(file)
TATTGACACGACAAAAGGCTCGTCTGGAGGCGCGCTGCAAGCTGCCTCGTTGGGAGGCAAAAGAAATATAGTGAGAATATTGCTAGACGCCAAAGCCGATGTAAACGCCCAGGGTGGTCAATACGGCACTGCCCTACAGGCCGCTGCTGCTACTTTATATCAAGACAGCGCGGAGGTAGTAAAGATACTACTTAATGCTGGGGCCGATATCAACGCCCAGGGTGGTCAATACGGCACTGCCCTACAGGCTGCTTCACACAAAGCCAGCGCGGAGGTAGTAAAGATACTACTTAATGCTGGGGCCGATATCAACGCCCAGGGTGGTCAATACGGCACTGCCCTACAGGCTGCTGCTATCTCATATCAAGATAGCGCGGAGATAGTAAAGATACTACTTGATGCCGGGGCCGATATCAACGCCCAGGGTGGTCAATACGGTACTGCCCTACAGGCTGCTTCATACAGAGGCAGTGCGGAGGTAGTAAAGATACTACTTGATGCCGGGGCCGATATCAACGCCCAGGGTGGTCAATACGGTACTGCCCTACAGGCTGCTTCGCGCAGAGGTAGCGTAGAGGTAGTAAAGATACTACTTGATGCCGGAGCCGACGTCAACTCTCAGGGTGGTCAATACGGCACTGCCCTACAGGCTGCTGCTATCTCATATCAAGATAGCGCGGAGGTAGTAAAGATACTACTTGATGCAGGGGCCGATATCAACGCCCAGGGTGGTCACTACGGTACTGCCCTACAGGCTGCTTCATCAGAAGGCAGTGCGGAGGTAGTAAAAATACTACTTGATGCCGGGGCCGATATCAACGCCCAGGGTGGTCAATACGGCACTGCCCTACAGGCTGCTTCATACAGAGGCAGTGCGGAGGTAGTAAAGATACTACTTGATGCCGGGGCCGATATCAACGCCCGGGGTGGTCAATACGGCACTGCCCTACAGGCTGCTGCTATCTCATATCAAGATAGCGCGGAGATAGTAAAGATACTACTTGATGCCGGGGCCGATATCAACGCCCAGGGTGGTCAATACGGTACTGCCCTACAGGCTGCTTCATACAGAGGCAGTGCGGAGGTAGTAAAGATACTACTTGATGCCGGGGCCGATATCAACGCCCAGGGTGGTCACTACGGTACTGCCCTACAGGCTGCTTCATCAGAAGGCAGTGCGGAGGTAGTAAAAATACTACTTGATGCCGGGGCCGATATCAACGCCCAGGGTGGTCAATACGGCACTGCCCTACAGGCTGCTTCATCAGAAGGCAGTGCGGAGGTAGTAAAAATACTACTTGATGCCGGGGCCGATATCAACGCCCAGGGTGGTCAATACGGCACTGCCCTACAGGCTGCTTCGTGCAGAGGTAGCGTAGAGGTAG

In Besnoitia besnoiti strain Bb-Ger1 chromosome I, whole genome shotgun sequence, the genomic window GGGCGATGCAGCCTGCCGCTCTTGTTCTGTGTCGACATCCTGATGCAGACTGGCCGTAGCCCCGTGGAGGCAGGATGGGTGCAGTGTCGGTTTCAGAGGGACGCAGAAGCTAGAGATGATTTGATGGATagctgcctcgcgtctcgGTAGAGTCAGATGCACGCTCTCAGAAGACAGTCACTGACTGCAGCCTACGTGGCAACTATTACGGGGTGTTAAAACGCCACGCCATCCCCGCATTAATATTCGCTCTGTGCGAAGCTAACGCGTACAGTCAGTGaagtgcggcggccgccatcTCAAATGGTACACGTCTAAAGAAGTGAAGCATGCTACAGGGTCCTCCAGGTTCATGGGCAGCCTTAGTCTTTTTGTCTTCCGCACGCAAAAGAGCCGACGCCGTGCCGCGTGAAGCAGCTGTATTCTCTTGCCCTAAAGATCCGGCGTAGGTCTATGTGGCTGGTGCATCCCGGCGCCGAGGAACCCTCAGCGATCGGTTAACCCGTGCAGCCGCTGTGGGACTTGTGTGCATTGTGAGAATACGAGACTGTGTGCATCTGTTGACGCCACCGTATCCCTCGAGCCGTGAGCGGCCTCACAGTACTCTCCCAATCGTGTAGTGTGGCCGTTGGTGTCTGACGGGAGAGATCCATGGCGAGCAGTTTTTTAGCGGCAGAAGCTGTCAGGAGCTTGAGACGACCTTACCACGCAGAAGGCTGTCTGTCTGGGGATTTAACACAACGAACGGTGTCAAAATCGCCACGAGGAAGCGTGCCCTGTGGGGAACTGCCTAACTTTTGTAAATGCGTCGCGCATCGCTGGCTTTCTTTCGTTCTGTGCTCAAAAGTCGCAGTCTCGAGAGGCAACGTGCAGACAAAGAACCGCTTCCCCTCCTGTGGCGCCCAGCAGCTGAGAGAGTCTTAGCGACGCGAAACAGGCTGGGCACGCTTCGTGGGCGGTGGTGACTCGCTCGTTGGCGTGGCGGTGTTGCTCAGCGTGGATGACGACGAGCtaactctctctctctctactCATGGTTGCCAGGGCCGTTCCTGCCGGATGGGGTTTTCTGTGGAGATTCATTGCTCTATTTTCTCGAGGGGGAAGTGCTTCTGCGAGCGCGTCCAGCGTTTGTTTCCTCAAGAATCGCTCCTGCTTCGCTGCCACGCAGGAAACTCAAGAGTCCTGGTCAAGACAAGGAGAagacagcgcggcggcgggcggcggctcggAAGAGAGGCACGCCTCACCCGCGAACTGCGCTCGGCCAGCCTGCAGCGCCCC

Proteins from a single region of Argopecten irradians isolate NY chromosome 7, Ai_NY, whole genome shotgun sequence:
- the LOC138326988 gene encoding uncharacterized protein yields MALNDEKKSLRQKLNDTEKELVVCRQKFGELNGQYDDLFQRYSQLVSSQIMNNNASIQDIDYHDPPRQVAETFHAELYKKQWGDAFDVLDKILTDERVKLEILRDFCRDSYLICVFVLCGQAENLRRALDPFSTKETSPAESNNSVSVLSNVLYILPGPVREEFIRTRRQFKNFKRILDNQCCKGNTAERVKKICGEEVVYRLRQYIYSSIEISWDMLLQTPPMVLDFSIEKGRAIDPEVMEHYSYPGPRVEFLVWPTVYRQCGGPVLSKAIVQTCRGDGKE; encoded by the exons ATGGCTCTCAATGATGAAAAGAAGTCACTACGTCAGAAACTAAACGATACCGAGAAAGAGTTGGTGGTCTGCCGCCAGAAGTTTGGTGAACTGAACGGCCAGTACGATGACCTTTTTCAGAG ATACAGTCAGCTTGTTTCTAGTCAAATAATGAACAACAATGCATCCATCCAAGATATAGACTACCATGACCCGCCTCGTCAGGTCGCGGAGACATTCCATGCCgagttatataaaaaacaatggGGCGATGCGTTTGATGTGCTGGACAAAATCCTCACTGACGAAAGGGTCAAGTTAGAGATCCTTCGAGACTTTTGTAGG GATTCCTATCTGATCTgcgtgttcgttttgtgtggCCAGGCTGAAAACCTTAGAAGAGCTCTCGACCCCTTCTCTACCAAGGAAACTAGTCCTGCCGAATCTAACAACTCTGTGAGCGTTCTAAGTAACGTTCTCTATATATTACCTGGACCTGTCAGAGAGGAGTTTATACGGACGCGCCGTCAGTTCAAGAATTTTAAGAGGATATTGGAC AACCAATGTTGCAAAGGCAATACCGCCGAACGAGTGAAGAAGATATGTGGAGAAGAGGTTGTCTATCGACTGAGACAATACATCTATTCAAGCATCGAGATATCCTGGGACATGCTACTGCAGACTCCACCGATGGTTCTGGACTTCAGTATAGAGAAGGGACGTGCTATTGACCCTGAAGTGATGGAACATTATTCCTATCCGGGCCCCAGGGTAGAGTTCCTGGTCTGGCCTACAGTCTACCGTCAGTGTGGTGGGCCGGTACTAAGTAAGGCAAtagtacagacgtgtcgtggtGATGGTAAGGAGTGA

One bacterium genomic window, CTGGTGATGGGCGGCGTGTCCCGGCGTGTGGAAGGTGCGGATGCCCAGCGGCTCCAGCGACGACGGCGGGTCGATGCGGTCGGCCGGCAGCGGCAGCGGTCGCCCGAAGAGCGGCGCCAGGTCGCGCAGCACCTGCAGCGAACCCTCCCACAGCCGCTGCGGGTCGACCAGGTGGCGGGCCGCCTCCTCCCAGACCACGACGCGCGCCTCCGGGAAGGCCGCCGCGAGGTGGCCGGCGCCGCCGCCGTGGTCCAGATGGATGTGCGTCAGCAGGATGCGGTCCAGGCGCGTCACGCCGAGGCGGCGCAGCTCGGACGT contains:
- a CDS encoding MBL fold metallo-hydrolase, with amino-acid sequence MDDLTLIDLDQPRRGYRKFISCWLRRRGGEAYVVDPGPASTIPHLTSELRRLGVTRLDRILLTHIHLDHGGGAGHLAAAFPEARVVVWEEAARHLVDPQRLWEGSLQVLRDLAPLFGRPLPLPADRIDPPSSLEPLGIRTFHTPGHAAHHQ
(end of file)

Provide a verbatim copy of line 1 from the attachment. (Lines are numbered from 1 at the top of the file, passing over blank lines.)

TATTGACACGACAAAAGGCTCGTCTGGAGGCGCGCTGCAAGCTGCCTCGTTGGGAGGCAAAAGAAATATAGTGAGAATATTGCTAGACGCCAAAGCCGATGTAAACGCCCAGGGTGGTCAATACGGCACTGCCCTACAGGCCGCTGCTGCTACTTTATATCAAGACAGCGCGGAGGTAGTAAAGATACTACTTAATGCTGGGGCCGATATCAACGCCCAGGGTGGTCAATACGGCACTGCCCTACAGGCTGCTTCACACAAAGCCAGCGCGGAGGTAGTAAAGATACTACTTAATGCTGGGGCCGATATCAACGCCCAGGGTGGTCAATACGGCACTGCCCTACAGGCTGCTGCTATCTCATATCAAGATAGCGCGGAGATAGTAAAGATACTACTTGATGCCGGGGCCGATATCAACGCCCAGGGTGGTCAATACGGTACTGCCCTACAGGCTGCTTCATACAGAGGCAGTGCGGAGGTAGTAAAGATACTACTTGATGCCGGGGCCGATATCAACGCCCAGGGTGGTCAATACGGTACTGCCCTACAGGCTGCTTCGCGCAGAGGTAGCGTAGAGGTAGTAAAGATACTACTTGATGCCGGAGCCGACGTCAACTCTCAGGGTGGTCAATACGGCACTGCCCTACAGGCTGCTGCTATCTCATATCAAGATAGCGCGGAGGTAGTAAAGATACTACTTGATGCAGGGGCCGATATCAACGCCCAGGGTGGTCACTACGGTACTGCCCTACAGGCTGCTTCATCAGAAGGCAGTGCGGAGGTAGTAAAAATACTACTTGATGCCGGGGCCGATATCAACGCCCAGGGTGGTCAATACGGCACTGCCCTACAGGCTGCTTCATACAGAGGCAGTGCGGAGGTAGTAAAGATACTACTTGATGCCGGGGCCGATATCAACGCCCGGGGTGGTCAATACGGCACTGCCCTACAGGCTGCTGCTATCTCATATCAAGATAGCGCGGAGATAGTAAAGATACTACTTGATGCCGGGGCCGATATCAACGCCCAGGGTGGTCAATACGGTACTGCCCTACAGGCTGCTTCATACAGAGGCAGTGCGGAGGTAGTAAAGATACTACTTGATGCCGGGGCCGATATCAACGCCCAGGGTGGTCACTACGGTACTGCCCTACAGGCTGCTTCATCAGAAGGCAGTGCGGAGGTAGTAAAAATACTACTTGATGCCGGGGCCGATATCAACGCCCAGGGTGGTCAATACGGCACTGCCCTACAGGCTGCTTCATCAGAAGGCAGTGCGGAGGTAGTAAAAATACTACTTGATGCCGGGGCCGATATCAACGCCCAGGGTGGTCAATACGGCACTGCCCTACAGGCTGCTTCGTGCAGAGGTAGCGTAGAGGTAG